Rehderodendron macrocarpum Hu

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Credits

Alan Elliott (2018)

Recommended citation
Elliott, A. (2018), 'Rehderodendron macrocarpum' from the website Trees and Shrubs Online (treesandshrubsonline.org/articles/rehderodendron/rehderodendron-macrocarpum/). Accessed 2021-04-11.

Synonyms

  • Rehderodendron maplenense Hu

Glossary

IUCN
World Conservation Union (formerly the International Union for the Conservation of Nature).
USDA
United States Department of Agriculture.

References

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Credits

Alan Elliott (2018)

Recommended citation
Elliott, A. (2018), 'Rehderodendron macrocarpum' from the website Trees and Shrubs Online (treesandshrubsonline.org/articles/rehderodendron/rehderodendron-macrocarpum/). Accessed 2021-04-11.

Trees 7–10 m tall. Bark dark grey. Branchlets with purple stellate pubescence. Leaves 7–15 × 3.5–5.5 cm, oblong-ovate, elliptic, or oblong-elliptic, underside of leaf glabrous, veins sparsely pubescent, upper surface with very few hairs. 7–13 pairs secondary veins on each side of midrib, margin sparsely serrate, short acuminate or acute; petiole 1–1.5 cm, red. Inflorescences a cymose raceme or panicle, 4–5 cm long, 6–8-flowered. Calyx densely stellate-pubescent, corolla lobes elliptic to obovate, 1.5–1.8 × 0.5–0.8 cm long. Fruit, dry drupe, green becoming red on exposed side, cylindrical to cylindrical-ovoid, slightly curved, 5–7cm × 2.5–3.5 cm, 8–10-ribbed, smooth between ribs, glabrous (Hwang & Grimes 1996).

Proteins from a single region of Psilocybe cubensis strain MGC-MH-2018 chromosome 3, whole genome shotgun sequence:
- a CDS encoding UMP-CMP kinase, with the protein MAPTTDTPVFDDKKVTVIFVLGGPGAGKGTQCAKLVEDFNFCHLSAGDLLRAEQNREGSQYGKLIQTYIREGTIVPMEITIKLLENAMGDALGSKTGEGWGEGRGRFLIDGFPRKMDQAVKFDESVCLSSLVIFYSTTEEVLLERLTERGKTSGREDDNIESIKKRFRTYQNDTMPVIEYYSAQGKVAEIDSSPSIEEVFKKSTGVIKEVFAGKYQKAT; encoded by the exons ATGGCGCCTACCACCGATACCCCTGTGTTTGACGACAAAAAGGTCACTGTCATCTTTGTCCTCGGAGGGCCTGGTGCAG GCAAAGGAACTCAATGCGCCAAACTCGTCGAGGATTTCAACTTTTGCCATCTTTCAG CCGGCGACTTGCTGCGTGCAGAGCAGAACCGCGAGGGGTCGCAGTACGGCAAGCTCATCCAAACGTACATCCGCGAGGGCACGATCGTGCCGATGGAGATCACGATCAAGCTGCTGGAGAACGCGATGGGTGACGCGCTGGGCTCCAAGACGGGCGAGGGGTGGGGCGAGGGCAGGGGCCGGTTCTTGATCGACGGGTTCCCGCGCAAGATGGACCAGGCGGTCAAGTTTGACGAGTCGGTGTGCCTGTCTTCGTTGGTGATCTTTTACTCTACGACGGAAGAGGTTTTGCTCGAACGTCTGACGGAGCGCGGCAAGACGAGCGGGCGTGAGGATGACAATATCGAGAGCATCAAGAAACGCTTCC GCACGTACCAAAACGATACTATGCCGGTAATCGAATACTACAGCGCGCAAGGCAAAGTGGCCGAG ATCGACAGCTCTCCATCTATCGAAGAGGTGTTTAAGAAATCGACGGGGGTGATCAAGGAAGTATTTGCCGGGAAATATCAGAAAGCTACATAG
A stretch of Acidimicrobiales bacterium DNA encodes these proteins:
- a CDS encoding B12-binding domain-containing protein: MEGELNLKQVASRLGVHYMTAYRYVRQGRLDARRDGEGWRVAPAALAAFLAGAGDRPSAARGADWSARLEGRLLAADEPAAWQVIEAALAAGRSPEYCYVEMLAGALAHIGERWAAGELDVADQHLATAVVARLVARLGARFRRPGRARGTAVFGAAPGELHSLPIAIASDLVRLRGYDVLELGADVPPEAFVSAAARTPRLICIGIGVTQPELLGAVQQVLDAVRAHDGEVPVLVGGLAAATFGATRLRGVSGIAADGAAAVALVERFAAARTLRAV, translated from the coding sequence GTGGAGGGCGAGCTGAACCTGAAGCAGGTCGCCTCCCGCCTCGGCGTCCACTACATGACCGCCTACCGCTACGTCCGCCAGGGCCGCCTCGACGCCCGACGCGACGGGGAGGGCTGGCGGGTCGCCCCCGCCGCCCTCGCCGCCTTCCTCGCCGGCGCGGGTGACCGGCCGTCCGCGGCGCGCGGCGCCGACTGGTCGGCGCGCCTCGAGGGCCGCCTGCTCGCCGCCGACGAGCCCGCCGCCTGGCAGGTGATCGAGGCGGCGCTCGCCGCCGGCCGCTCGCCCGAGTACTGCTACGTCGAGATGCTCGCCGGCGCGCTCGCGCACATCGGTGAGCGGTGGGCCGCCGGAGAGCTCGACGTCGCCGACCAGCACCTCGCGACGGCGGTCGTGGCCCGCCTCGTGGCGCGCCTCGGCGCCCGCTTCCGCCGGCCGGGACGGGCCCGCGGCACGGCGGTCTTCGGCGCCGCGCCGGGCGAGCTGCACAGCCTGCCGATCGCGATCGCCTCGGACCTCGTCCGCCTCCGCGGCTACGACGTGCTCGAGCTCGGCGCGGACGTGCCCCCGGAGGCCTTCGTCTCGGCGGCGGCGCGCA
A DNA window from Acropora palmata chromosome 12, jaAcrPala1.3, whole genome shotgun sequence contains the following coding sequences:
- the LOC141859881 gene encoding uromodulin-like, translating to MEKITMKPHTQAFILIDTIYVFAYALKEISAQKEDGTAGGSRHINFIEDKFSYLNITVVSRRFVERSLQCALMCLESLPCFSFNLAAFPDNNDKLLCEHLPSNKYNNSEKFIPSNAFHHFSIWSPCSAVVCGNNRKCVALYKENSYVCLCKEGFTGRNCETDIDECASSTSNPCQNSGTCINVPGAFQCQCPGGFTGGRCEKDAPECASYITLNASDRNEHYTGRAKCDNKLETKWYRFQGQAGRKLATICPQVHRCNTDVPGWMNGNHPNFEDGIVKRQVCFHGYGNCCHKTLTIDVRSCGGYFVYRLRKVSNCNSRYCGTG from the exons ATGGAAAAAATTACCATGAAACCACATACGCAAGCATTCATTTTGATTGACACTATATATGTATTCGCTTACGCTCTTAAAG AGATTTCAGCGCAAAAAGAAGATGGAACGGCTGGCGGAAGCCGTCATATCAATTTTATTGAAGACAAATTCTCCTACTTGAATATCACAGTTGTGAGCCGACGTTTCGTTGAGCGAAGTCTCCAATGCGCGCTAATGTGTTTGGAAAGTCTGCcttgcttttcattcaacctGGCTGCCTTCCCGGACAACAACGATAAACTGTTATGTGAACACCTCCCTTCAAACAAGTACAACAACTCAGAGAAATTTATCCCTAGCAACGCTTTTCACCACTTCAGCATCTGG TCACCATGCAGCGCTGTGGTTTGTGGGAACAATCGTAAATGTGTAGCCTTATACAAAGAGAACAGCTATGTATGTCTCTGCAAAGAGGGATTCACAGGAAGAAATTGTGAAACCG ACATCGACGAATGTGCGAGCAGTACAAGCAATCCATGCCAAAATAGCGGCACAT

Distribution  China Guangxi, Sichuan, Yunnan. Vietnam Northern

Habitat Dense forests. 1000–1500 m asl.

USDA Hardiness Zone 8a-8b

RHS Hardiness Rating H4

Conservation status Near threatened (NT)

In its native range this species can form the dominant component of the broadleaved semi-deciduous forests it inhabits. However since the 1998 IUCN assessment, the species is believed to have become increasingly threatened because of extensive logging and habitat clearance, with the timber being used locally in China and Vietnam.

This species has been in cultivation in the UK and North America since the original Chinese introduction distributed by the Arnold Arboretum in 1934, but there have also been sporadic reintroductions from China by private collectors in recent years. The lemon-scented flowers and red tint to the foliage in autumn make this another member of the Styracaceae worthy of being more widely grown wherever suitable conditions permit.

A 2014 introduction under the joint Hanoi, UBC, Longwood and RBGs Edinburgh and Kew Expedition to Vietnam (HNE) is in cultivation at Logan Botanic Garden in southwest Scotland and at Kew. The plants at Logan are currently being being cultivated in a polytunnel and are behaving as evergreens with the added protection they receive, a trait confirmed by Robbie Miles-Blackhall (pers. comm. 2018), who has experience with this genus in North Wales. He went on to say that the plants would likely lose their leaves in winter once planted out in the garden.

The University of British Columbia Botanical Garden successfully cultivates this species in USDA zone 8 conditions, suggesting that given the right protection and shelter the species can tolerate winter temperatures at low as –12°C.

Original 1934 plants at Trewithen measured c. 10 m tall in 1971 and were measured at 13 m and 15 m in 2014 when last checked for the UK Tree Register (Tree Register 2018). Another tree from the 1934 introduction was succesfully cultivated by Oliver Wyatt at Maidwell Hall, Northamptonshire (Bean 1976b) but it it is not known if this tree still survives.